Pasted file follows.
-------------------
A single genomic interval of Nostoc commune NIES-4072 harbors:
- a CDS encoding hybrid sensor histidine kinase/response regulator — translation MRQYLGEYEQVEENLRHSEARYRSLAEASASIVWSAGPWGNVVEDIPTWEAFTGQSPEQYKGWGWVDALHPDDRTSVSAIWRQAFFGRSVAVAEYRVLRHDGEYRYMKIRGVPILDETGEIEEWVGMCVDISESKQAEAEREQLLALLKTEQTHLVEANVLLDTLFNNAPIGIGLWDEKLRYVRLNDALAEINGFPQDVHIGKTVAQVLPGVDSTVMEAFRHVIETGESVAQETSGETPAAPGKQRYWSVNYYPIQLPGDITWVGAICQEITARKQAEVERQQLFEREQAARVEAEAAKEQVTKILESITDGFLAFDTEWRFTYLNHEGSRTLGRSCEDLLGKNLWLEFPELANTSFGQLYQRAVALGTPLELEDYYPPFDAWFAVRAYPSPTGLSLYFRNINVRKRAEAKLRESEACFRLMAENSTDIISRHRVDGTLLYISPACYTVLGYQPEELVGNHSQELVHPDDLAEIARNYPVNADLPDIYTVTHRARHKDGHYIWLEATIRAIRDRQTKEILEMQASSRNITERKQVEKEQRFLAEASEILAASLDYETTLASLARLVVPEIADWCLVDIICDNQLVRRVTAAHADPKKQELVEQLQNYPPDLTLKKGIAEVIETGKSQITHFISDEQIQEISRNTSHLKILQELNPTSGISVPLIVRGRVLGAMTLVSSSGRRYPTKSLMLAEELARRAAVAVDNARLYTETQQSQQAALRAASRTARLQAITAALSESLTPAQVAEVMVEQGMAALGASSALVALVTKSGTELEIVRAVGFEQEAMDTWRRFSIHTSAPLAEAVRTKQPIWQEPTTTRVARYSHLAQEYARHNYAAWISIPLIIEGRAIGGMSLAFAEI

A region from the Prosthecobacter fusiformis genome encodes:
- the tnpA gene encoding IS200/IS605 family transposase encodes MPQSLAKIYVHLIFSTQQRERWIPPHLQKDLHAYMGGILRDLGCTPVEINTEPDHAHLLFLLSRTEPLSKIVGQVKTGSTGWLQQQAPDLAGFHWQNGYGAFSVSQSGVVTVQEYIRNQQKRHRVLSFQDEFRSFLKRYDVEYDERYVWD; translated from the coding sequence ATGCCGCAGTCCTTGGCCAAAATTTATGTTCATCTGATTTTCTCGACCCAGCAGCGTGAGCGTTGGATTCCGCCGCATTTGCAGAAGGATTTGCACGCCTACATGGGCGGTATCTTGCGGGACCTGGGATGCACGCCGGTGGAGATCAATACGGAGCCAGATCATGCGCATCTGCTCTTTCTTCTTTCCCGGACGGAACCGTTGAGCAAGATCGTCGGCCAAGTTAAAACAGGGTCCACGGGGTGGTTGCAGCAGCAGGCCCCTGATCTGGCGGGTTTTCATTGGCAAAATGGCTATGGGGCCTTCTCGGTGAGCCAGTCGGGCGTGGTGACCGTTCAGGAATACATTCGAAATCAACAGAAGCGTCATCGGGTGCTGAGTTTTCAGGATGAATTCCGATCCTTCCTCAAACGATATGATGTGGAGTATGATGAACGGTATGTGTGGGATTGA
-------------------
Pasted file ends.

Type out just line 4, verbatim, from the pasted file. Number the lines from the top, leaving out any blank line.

- the tnpA gene encoding IS200/IS605 family transposase encodes MPQSLAKIYVHLIFSTQQRERWIPPHLQKDLHAYMGGILRDLGCTPVEINTEPDHAHLLFLLSRTEPLSKIVGQVKTGSTGWLQQQAPDLAGFHWQNGYGAFSVSQSGVVTVQEYIRNQQKRHRVLSFQDEFRSFLKRYDVEYDERYVWD; translated from the coding sequence ATGCCGCAGTCCTTGGCCAAAATTTATGTTCATCTGATTTTCTCGACCCAGCAGCGTGAGCGTTGGATTCCGCCGCATTTGCAGAAGGATTTGCACGCCTACATGGGCGGTATCTTGCGGGACCTGGGATGCACGCCGGTGGAGATCAATACGGAGCCAGATCATGCGCATCTGCTCTTTCTTCTTTCCCGGACGGAACCGTTGAGCAAGATCGTCGGCCAAGTTAAAACAGGGTCCACGGGGTGGTTGCAGCAGCAGGCCCCTGATCTGGCGGGTTTTCATTGGCAAAATGGCTATGGGGCCTTCTCGGTGAGCCAGTCGGGCGTGGTGACCGTTCAGGAATACATTCGAAATCAACAGAAGCGTCATCGGGTGCTGAGTTTTCAGGATGAATTCCGATCCTTCCTCAAACGATATGATGTGGAGTATGATGAACGGTATGTGTGGGATTGA